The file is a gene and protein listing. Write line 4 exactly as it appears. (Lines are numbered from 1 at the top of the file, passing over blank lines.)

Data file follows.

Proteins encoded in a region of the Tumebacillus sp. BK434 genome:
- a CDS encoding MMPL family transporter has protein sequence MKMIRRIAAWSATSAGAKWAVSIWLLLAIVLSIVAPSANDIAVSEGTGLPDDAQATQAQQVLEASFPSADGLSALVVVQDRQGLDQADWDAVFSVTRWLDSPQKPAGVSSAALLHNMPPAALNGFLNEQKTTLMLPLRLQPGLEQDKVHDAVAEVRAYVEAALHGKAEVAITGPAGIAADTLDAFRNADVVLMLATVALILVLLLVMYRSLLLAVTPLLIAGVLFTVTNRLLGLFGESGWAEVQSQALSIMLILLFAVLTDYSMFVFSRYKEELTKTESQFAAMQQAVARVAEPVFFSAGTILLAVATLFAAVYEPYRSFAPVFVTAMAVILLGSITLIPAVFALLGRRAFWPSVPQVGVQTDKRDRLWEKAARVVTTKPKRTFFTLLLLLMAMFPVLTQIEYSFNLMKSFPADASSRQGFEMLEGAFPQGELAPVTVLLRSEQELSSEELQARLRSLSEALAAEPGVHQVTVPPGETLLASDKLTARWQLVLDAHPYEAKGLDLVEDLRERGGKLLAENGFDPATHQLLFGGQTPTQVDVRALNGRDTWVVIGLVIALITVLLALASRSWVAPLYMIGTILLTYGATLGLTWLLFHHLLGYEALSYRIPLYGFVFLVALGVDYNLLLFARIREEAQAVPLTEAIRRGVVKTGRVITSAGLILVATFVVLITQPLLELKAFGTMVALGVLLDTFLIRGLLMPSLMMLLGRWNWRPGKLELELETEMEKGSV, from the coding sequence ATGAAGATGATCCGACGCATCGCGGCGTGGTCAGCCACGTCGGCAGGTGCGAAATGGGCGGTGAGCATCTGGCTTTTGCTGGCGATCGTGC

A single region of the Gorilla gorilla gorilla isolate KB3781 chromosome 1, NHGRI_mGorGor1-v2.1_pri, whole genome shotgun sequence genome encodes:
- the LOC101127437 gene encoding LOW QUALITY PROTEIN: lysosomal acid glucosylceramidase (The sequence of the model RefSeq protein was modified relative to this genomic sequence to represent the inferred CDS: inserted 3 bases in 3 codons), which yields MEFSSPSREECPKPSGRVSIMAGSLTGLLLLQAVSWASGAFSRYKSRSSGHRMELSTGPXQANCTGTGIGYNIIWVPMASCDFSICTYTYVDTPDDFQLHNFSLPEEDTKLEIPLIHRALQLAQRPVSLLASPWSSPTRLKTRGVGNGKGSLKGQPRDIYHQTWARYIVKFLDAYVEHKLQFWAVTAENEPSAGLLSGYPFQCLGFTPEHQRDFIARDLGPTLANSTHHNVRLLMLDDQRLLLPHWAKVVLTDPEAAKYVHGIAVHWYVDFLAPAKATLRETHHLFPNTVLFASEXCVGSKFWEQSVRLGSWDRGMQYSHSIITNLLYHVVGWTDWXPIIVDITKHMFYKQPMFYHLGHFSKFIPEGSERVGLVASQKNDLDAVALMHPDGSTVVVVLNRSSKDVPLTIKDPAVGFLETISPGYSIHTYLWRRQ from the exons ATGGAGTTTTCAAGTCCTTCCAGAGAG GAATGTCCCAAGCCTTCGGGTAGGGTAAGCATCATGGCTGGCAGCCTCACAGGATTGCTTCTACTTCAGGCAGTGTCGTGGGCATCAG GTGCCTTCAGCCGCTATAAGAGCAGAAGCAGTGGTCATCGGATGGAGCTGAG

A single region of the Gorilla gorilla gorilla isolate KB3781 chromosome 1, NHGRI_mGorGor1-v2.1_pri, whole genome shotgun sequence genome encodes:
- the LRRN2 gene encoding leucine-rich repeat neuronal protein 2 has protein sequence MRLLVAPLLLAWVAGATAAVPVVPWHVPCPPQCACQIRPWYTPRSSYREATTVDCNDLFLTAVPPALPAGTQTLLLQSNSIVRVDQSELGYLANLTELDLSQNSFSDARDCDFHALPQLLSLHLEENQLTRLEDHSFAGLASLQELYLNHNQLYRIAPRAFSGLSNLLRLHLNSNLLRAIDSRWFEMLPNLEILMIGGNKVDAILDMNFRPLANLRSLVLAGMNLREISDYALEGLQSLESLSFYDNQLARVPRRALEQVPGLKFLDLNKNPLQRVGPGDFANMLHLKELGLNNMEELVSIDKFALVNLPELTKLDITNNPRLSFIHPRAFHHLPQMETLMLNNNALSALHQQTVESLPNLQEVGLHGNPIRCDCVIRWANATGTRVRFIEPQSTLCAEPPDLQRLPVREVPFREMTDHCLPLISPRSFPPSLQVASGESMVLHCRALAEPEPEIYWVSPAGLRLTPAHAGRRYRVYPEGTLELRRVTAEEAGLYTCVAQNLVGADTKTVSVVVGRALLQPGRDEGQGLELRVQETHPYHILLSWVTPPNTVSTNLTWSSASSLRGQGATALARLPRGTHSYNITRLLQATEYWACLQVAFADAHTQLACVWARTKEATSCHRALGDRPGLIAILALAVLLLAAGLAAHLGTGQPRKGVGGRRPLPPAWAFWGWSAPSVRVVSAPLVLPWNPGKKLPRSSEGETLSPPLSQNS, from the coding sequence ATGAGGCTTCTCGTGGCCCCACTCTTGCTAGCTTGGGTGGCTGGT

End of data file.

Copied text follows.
- the LOC101127437 gene encoding LOW QUALITY PROTEIN: lysosomal acid glucosylceramidase (The sequence of the model RefSeq protein was modified relative to this genomic sequence to represent the inferred CDS: inserted 3 bases in 3 codons), which yields MEFSSPSREECPKPSGRVSIMAGSLTGLLLLQAVSWASGAFSRYKSRSSGHRMELSTGPXQANCTGTGIGYNIIWVPMASCDFSICTYTYVDTPDDFQLHNFSLPEEDTKLEIPLIHRALQLAQRPVSLLASPWSSPTRLKTRGVGNGKGSLKGQPRDIYHQTWARYIVKFLDAYVEHKLQFWAVTAENEPSAGLLSGYPFQCLGFTPEHQRDFIARDLGPTLANSTHHNVRLLMLDDQRLLLPHWAKVVLTDPEAAKYVHGIAVHWYVDFLAPAKATLRETHHLFPNTVLFASEXCVGSKFWEQSVRLGSWDRGMQYSHSIITNLLYHVVGWTDWXPIIVDITKHMFYKQPMFYHLGHFSKFIPEGSERVGLVASQKNDLDAVALMHPDGSTVVVVLNRSSKDVPLTIKDPAVGFLETISPGYSIHTYLWRRQ from the exons ATGGAGTTTTCAAGTCCTTCCAGAGAG GAATGTCCCAAGCCTTCGGGTAGGGTAAGCATCATGGCTGGCAGCCTCACAGGATTGCTTCTACTTCAGGCAGTGTCGTGGGCATCAG GTGCCTTCAGCCGCTATAAGAGCAGAAGCAGTGGTCATCGGATGGAGCTGAG